> >Recipients include the Bishop Museum/Pacific Science Association,
> >Environmental Legal Assistance Center, the International Marinelife
> >Alliance, the Marine Aquarium Council, the Reef Check Foundation,
> >the Secretariat of the Pacific Community, Wetlands International,
> >and the World Wildlife Fund.
> >According to Mitchel Wallerstein, vice president of the Program on
> >Global Security and Sustainability, over the past two decades an
> >estimated 35 million acres of coral reef in the Asia-Pacific region
> >have been destroyed due to destructive fishing practices - much of
> >it related to the $1 billion live fish trade in the restaurant
> >industry and the $200 million marine (salt water) aquarium business.
> >"More than one million species of plants and animals-a quarter of
> >all marine life-are believed associated with the coral reef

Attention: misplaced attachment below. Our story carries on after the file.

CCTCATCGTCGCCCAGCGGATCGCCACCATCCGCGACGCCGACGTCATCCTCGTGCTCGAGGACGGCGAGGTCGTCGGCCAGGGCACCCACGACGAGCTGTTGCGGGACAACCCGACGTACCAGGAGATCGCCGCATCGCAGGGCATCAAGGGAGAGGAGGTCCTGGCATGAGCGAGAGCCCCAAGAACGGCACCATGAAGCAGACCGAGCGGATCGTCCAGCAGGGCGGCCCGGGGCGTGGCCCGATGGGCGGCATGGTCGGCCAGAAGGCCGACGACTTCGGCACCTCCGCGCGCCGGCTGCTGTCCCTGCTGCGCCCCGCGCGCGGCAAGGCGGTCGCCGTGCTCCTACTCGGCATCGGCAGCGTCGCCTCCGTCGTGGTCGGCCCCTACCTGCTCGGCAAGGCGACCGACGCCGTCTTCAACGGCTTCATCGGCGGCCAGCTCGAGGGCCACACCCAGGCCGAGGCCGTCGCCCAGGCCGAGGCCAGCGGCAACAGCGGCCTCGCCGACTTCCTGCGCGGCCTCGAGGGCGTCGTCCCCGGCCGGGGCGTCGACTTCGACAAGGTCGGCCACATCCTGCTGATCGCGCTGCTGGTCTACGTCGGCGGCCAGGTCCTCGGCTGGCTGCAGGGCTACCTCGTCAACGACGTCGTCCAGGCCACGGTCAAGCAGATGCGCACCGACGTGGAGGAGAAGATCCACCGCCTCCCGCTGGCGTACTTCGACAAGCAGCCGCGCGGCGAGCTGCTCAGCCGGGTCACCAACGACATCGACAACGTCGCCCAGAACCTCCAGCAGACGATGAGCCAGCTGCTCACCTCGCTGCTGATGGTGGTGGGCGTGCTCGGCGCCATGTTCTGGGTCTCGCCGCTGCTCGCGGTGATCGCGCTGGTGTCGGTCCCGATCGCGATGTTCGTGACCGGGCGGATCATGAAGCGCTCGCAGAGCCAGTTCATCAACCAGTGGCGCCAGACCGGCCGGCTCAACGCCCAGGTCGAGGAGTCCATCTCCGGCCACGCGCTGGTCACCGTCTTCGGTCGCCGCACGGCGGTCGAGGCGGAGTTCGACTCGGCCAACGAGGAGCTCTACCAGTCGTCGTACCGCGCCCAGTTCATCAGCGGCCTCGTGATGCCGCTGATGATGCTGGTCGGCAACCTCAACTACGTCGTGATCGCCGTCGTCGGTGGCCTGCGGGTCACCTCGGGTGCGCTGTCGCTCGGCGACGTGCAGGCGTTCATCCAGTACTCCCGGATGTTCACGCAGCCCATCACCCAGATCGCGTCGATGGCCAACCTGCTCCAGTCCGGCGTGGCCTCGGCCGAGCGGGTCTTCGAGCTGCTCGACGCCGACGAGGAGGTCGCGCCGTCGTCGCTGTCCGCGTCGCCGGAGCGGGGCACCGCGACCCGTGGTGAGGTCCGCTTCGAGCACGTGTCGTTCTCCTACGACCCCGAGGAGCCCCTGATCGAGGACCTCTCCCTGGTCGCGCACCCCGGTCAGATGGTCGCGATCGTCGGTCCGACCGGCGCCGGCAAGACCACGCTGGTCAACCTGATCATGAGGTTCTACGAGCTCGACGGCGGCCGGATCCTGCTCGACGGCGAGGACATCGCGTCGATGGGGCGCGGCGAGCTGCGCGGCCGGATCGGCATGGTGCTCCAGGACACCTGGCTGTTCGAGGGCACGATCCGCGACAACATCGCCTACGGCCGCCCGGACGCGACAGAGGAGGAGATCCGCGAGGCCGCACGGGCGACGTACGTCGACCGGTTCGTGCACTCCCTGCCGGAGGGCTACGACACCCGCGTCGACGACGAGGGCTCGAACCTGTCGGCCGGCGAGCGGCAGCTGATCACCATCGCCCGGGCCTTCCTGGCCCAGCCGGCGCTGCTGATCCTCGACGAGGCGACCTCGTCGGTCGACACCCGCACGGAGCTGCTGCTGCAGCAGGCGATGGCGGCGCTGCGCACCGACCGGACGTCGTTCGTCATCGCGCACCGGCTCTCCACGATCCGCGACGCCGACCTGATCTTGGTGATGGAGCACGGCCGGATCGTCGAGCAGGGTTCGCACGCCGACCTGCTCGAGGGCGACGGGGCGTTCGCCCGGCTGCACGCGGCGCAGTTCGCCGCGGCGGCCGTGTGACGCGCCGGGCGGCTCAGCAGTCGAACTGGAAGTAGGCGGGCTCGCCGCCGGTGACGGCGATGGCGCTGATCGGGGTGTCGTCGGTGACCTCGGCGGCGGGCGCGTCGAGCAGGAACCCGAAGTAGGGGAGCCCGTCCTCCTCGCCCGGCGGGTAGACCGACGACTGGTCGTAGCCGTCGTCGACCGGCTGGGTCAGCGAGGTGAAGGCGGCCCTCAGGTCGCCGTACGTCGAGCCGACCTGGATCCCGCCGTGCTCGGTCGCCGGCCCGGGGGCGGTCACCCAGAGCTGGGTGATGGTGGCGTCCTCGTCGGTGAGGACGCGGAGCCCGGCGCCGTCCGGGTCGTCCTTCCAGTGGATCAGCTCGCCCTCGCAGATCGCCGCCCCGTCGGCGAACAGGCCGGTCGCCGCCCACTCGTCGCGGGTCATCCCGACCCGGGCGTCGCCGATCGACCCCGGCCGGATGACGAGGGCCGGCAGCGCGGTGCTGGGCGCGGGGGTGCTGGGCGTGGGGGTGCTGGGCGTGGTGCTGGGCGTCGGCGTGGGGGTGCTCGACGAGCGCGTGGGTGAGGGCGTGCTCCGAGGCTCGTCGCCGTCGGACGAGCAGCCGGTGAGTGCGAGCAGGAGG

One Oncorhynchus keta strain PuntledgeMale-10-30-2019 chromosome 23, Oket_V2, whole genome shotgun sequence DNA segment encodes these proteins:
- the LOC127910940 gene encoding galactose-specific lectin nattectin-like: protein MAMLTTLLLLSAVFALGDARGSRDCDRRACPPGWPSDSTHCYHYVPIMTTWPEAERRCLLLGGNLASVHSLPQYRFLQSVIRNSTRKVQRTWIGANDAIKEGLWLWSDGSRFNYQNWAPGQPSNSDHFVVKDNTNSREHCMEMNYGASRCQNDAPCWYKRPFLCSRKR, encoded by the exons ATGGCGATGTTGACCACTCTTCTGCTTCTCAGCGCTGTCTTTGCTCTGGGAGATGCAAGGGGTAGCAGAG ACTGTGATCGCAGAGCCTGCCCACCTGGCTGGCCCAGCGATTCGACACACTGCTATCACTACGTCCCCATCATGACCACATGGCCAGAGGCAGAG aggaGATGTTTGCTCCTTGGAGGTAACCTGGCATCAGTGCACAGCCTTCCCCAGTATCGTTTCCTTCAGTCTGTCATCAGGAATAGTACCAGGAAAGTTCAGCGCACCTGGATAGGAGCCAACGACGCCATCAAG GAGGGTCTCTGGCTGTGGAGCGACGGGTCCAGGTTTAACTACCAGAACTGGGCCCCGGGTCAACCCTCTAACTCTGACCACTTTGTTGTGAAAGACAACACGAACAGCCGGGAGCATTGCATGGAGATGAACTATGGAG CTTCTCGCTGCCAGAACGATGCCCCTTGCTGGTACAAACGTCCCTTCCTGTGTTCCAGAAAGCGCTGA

> >ecosystem," said Wallerstein. "Coral reefs provide food and income
> >for millions of people, as well as valuable chemical compounds for
> >medicines. We believe this important region can provide benefits to
> >mankind without being destroyed in the process."
> >A significant factor in the destruction of coral reefs is cyanide
> >fishing, which involves stunning fish by introducing cyanide into
> >the reef areas where they seek refuge. Cyanide poisons and kills
> >coral polyps and other small organisms necessary for healthy reefs.
> >An estimated 330,000 pounds of cyanide per year is used on
> >Philippine coral reefs alone, where fewer than 10 percent of the
> >reefs remain healthy.
> >The demand for live fish in restaurants, primarily in Hong Kong and
> >other Asian centers, has led to widespread use of cyanide by the
> >commercial fishing industry. Fisherman are now moving from the